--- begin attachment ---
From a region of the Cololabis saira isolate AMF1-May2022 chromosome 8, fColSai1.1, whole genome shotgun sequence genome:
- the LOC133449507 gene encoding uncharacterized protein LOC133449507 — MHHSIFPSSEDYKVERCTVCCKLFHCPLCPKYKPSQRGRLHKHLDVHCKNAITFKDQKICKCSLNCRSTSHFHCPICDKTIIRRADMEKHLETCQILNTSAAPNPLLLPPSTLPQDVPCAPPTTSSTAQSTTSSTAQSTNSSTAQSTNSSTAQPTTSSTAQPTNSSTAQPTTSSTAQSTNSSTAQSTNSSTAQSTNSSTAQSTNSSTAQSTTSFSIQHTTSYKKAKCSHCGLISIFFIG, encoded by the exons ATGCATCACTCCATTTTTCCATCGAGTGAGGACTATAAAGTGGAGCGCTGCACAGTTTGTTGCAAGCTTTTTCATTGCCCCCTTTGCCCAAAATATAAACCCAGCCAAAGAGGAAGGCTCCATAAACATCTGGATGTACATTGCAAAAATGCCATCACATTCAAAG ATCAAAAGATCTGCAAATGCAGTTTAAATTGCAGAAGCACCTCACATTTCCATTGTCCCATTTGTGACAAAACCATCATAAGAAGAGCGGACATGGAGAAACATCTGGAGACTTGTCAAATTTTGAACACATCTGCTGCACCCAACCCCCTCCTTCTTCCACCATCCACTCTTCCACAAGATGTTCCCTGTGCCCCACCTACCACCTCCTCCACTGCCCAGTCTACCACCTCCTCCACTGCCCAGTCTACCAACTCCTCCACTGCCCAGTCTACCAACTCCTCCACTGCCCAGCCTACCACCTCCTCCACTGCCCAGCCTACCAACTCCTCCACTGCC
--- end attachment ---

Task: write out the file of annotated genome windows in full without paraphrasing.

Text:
From a region of the Cololabis saira isolate AMF1-May2022 chromosome 8, fColSai1.1, whole genome shotgun sequence genome:
- the LOC133449507 gene encoding uncharacterized protein LOC133449507 — MHHSIFPSSEDYKVERCTVCCKLFHCPLCPKYKPSQRGRLHKHLDVHCKNAITFKDQKICKCSLNCRSTSHFHCPICDKTIIRRADMEKHLETCQILNTSAAPNPLLLPPSTLPQDVPCAPPTTSSTAQSTTSSTAQSTNSSTAQSTNSSTAQPTTSSTAQPTNSSTAQPTTSSTAQSTNSSTAQSTNSSTAQSTNSSTAQSTNSSTAQSTTSFSIQHTTSYKKAKCSHCGLISIFFIG, encoded by the exons ATGCATCACTCCATTTTTCCATCGAGTGAGGACTATAAAGTGGAGCGCTGCACAGTTTGTTGCAAGCTTTTTCATTGCCCCCTTTGCCCAAAATATAAACCCAGCCAAAGAGGAAGGCTCCATAAACATCTGGATGTACATTGCAAAAATGCCATCACATTCAAAG ATCAAAAGATCTGCAAATGCAGTTTAAATTGCAGAAGCACCTCACATTTCCATTGTCCCATTTGTGACAAAACCATCATAAGAAGAGCGGACATGGAGAAACATCTGGAGACTTGTCAAATTTTGAACACATCTGCTGCACCCAACCCCCTCCTTCTTCCACCATCCACTCTTCCACAAGATGTTCCCTGTGCCCCACCTACCACCTCCTCCACTGCCCAGTCTACCACCTCCTCCACTGCCCAGTCTACCAACTCCTCCACTGCCCAGTCTACCAACTCCTCCACTGCCCAGCCTACCACCTCCTCCACTGCCCAGCCTACCAACTCCTCCACTGCC